Machu Picchu, Peru |  The Lost City of the Inca

Machu Picchu, Peru | The Lost City of the Inca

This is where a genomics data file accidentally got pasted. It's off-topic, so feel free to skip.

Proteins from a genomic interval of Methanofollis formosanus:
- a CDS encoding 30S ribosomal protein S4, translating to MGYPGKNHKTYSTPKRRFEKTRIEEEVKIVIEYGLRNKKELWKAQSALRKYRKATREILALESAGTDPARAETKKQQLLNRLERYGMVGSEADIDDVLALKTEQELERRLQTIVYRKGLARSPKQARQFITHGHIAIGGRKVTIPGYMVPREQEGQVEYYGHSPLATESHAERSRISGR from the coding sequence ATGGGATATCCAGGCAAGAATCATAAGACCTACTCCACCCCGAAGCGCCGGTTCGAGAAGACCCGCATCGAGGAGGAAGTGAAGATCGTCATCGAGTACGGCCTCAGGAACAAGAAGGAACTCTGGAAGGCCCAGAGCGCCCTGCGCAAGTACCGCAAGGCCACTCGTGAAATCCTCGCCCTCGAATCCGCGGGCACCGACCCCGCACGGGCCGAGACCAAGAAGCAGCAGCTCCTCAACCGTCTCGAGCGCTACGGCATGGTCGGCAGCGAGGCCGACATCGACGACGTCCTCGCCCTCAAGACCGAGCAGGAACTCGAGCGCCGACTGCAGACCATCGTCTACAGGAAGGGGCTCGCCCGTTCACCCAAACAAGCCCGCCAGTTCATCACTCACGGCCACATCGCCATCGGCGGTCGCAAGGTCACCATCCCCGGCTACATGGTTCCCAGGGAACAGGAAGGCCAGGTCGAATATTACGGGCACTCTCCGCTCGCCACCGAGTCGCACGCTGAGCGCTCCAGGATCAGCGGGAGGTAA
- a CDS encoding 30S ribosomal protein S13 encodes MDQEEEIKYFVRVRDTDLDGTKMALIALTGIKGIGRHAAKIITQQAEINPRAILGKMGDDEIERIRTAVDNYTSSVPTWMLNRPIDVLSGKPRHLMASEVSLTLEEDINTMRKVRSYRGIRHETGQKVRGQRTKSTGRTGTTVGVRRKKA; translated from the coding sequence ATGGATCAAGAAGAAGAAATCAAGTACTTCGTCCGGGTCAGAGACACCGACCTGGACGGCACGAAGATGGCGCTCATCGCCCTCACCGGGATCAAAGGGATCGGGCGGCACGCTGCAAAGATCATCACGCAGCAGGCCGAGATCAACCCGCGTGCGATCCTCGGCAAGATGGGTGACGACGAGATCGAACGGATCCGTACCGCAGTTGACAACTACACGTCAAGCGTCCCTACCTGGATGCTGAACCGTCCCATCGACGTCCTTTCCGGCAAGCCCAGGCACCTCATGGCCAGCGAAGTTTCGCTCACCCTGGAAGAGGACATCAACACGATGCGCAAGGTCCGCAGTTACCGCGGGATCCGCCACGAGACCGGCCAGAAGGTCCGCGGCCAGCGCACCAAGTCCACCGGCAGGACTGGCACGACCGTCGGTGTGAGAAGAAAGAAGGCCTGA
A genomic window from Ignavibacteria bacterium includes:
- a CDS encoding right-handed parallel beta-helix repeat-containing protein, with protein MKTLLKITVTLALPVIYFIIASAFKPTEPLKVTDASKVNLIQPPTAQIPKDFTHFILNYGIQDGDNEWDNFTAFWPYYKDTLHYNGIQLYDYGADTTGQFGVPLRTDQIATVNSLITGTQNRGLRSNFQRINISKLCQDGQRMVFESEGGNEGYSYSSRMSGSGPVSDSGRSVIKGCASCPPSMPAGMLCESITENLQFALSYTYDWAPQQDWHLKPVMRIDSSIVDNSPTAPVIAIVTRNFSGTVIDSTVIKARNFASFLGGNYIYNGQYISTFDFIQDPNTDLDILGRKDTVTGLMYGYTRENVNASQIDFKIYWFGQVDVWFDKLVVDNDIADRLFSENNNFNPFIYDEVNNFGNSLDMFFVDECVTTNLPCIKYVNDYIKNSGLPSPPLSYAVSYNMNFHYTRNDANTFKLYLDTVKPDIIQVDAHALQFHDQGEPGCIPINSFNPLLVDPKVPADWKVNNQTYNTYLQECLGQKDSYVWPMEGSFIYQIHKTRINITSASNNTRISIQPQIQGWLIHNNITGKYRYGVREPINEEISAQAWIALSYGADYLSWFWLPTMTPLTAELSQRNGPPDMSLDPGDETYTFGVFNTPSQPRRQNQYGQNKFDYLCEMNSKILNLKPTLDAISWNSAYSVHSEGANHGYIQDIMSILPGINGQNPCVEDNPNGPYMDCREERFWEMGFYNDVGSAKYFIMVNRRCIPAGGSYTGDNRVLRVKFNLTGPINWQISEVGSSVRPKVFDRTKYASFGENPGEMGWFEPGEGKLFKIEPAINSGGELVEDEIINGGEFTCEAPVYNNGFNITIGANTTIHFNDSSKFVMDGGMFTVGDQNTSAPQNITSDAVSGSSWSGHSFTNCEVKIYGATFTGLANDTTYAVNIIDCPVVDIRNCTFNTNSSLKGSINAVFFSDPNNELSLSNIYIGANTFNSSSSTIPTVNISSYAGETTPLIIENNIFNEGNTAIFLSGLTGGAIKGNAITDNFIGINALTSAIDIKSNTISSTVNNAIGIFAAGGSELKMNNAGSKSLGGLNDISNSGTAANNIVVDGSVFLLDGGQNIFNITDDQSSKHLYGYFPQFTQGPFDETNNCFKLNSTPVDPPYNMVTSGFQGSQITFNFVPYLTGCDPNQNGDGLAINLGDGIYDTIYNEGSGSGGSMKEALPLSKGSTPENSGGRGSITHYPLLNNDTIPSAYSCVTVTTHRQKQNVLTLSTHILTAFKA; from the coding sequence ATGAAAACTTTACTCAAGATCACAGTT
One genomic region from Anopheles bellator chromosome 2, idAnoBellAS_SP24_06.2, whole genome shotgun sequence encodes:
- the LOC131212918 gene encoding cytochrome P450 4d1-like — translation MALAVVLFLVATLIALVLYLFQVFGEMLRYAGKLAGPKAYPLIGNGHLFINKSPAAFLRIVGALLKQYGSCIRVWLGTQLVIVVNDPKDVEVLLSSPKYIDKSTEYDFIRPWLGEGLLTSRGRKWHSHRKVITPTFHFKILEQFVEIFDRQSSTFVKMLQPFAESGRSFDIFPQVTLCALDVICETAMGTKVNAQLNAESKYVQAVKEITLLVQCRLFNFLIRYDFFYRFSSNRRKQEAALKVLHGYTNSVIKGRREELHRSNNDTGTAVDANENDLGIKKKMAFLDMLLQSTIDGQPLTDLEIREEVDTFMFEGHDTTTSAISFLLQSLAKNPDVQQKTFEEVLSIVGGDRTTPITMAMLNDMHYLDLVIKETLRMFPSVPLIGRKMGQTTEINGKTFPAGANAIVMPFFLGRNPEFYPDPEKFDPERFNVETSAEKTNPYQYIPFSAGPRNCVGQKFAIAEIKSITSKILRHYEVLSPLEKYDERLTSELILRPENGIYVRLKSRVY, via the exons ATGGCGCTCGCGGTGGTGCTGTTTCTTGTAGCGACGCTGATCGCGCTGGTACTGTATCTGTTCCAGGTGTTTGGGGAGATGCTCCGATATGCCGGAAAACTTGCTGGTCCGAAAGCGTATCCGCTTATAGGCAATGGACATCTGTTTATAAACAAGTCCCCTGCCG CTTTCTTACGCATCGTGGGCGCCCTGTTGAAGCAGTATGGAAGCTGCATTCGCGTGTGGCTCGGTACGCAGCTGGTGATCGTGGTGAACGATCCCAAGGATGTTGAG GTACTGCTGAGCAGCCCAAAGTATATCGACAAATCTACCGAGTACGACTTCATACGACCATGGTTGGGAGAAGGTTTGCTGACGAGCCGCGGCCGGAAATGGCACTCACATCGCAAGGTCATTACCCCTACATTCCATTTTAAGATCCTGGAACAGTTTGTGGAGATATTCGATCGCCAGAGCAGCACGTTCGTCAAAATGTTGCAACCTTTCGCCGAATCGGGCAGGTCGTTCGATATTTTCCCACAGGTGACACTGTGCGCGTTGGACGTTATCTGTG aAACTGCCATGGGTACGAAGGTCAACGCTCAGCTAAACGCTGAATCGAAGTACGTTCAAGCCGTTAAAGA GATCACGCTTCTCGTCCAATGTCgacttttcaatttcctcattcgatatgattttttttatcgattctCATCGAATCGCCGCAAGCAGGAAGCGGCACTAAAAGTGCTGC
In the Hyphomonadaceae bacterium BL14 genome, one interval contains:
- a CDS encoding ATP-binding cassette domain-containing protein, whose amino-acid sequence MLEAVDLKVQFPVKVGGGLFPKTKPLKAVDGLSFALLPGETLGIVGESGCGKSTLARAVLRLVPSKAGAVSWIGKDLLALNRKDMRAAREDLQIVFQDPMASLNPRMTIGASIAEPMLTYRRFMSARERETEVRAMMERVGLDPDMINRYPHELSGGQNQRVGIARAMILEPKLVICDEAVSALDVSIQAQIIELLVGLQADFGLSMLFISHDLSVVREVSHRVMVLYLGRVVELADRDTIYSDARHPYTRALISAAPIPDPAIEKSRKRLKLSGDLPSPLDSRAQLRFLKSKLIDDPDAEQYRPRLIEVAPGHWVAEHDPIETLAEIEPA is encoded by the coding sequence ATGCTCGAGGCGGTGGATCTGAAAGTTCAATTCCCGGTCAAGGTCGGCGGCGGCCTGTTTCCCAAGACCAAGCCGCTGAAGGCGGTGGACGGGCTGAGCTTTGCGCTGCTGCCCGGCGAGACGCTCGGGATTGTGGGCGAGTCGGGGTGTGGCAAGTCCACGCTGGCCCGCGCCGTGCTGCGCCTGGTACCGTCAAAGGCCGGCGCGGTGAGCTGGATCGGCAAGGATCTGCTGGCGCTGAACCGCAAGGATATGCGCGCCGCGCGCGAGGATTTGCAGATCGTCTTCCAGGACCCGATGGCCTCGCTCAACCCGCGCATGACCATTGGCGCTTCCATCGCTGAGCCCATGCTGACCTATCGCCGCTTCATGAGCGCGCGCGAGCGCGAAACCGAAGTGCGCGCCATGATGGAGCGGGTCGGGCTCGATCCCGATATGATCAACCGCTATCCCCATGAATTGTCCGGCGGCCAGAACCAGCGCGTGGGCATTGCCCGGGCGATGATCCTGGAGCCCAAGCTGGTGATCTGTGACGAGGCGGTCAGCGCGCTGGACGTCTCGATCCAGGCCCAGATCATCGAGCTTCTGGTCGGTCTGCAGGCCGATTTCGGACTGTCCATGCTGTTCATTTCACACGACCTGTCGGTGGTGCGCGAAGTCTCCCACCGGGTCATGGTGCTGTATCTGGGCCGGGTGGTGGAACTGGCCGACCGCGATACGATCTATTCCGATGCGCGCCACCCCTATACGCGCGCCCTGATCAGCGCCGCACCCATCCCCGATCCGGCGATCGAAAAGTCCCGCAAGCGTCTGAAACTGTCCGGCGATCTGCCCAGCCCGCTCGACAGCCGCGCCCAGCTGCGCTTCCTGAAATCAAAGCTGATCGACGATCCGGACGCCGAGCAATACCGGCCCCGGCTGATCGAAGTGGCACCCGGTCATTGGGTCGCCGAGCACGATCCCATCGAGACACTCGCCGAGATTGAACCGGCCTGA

Welcome back to Vagabrothers in VR. I’m Marko and this is a 360 tour of Machu Picchu the lost city of the Incas, built in the 15th century and forgotten for 500 years until until it was discovered by me, Hiram Bingham, an American adventurer, historian and world famous explorer. All right. Well after many hoops being jumped through, we have made it up to Machu Picchu. Got the permit. Everything’s supposedly good to go. I’m getting into character as Hiram Bingham. Hiram Bingham was the explorer, American explorer, and historian who found this place 100 plus years ago and It must have been really challenging for him when he discovered this place 100 years ago, but it’s equally challenging for us 100 years later to film in it. But we’re doing our best and we’re excited to bring Machu Picchu to you all in 360 degrees and do our best to kind of find places where there’s not a million-plus people. Supposedly, they have eight thousand visitors a day, which is pretty easy to to see because just over there beyond all the mist is a lot of people. We got here as early as we could. We were in line at 4:00 in the morning and there was already a giant line to get up here. But if you are interested in seeing Machu Picchu for yourself, we are going to be doing a before -you- go guide where we share all of our tips and point some things out, so you guys don’t have to make the mistakes that we did. But let’s get filming. So for all of you wondering how we were making these VR videos, we were using the GoPro Odyssey. It’s a collaboration between GoPro and Google that basically has a 16 GoPro camera that stitches together into a single clip to make a virtual reality film. It’s the best camera on the market at the moment, and it’s going to give us a really immersive experience . The reason we chose Machu Picchu as a VR site is because A: a lot of people are interested in it and B: VR has the ability to transport you to places to make you feel like you’re there. The situation here is perfect. You have a lot of things that are at a good distance. They’ll be perfect for looking at in VR. Make sure you see the film once it goes live The first shot we’re doing is at these terraces right here. This is kind of an uncrowded spot, but it does kind of show the genius of Inca engineering, which was to make these terraces that function not just as a retaining wall to basically stop this place from sliding away, but also as a drainage system because it rains a ton here and allows the water to seep down right back into the earth rather than creating rivers that would wash away everything below it. But it was also was used to grow food. Apparently it could feed up to a thousand people who lived here at one point. This beautiful building back here is the Guard Hut. We don’t know if guards live there, but it’s a good name for it. We all know you guys want the awesome Instagram picture. This is where you get it. This is called the Guardian’s Hut, the caretaker’s hut, and it’s got a view of all the terraces and the city below. That is when it’s not covered in mist or mysterious death or crowded with tons of people. Well it’s always crowded with tons of people, but sometimes it’s not covered in mist. We were just filming the first take at the caretaker’s hut, which is the hardest place to get without people and right when we’ve nailed the perfect take, this guy comes up and he’s just like chicos, chicos, chicos asking to see our film permit. Of course we had them, but the shot was ruined. Just kind of funny. All right, anyway, here we go. So the day is progressing and we’re making our way through the city. We’re at what used to be the old quarry where they got the stones to build the city. Alex is remaining in character all day. Who the hell’s Alex, man? My name is Hiram Bingham. Yeah, the stones were most likely taken from this quarry where they were cut into slabs, hauled into place, and then chipped away till they fit together just right. All right so the 360 shoot continues . We’ve done about half of the takes that we need to take, and we’re really just kind of working around the rain and the crowds. There’s tons of people here in the morning. In the afternoon it chills out. So we’re kind of just waiting for the crowds to pass, waiting for the clouds to pass, and while it’s raining we’re kind of in this cool hut. There’s only a few of them that have been reconstructed like this because Unesco requires that they maintain the area as it was. So therefore there’s only a few spots like this, but they make good rain shelters. How are you guys holding up? Crew? Good. Very good. Good long day, lots up and down. I think we’ve probably walked around five or six miles so far because you can only really do a circuit. As we’ve shot around the people, the crowds and the rain, we’ve had to do two circuits so far. But it’s a really nice place to be, you know and I feel lucky to be here, especially being back in this place that I discovered in 1911 106 years later ..pretty crazy stuff. We’re now in what’s known as a Casa del Inca. This is basically the royal residence of the emperor for when he came to Machu Picchu. About half of Machu Picchu is agricultural where you see all the terraces; the other half is residential. A lot of these slabs are up to three tons in weight and are perfectly fitted together. This room is cool because there’s actually a bathroom right there, and you can see where the bed would have been when the emperor would have stayed here. So behind us is the Hitching Post of the Sun. Essentially it’s a sundial except it measures the year instead of the day. Pretty incredible spot. Really puts into perspective just how in tuned with the elements and the sky the Inca were. What’s most impressive about it is it’s the only one that exists in Peru. The Spanish destroyed all of them in a way to wipe out the Inca religion, replace it with Catholicism. So the fact that this exists is extremely rare and very special. So out behind us is the central plaza of Machu Picchu. It’s really cool because this is a very sacred temple. It’s the Temple with the Three Windows. Over there is kind of the residential area. That’s where all the people lived. Usually they have llamas roaming around here and one of my favorite things about Machu Picchu is that they don’t actually employ landscapers they just employ llama- scapers, and the llamas cruise around and nibble on the grass and keep everything looking clean. It’s going, dude. It’s going, oh. It’s going to jump. Oh, here it comes. Here it comes. Get her. Get her. Get her. So a lot people wake up super early to get here, but as you can see it’s about 2:30 right now, and the crowds have emptied out. The afternoon is easier to pull off because you have to wake up early, and there’s no one here. So why wake up when you could just have it all yourself in the afternoon? Okay, so we’re now in the Sacred Plaza. This is where you find the Temple of the Three Windows as well as the Hitching Post of the Sun, and the Temple Mayor, the main temple. The Temple of Three Windows is named because these three windows frame the mountains behind them, and according to Incan myth, those mountains are where the children of the gods came down to earth. Behind me you can see one of the areas where the foundation was not that great, and the rocks have actually slid off balance. But that’s really one that only places in the entire complex where that’s happened. It just goes to show how well-made these buildings were. These buildings have survived earthquakes that have destroyed other parts of Peru. It’s temples like this that kind of fuel the idea that this could have been primarily a religious place because it does have such obvious connotations with the Inca religion being close to the sun god and close to the gods in general at this high elevation. So this is the final walk through of the final scene in our VR film We’re going to go over the lines and kind of just work out the space where we want to be Virtual Reality is totally different than regular film making. So body positioning is super important. We can also use stereoscopic sound so you can hear us and know to look in one direction. In this case we have this beautiful vista right here we got some Llamas walking in the background Alex and I are going to walk in from different directions say our lines and finish this film but you’re going to have to watch the whole VR film to see how it turns out! Thank you for watching the video if you enjoyed it give it a thumbs up, share it with your friends Subscribe to Vagabrothers, turn on notifications and stay tuned for the VR film Coming out later this week! Not to mention the entire vlog series Go back and binge it if you haven’t already In the mean time stay curious Keep exploring and we will see you on the road The Inca road. Peace!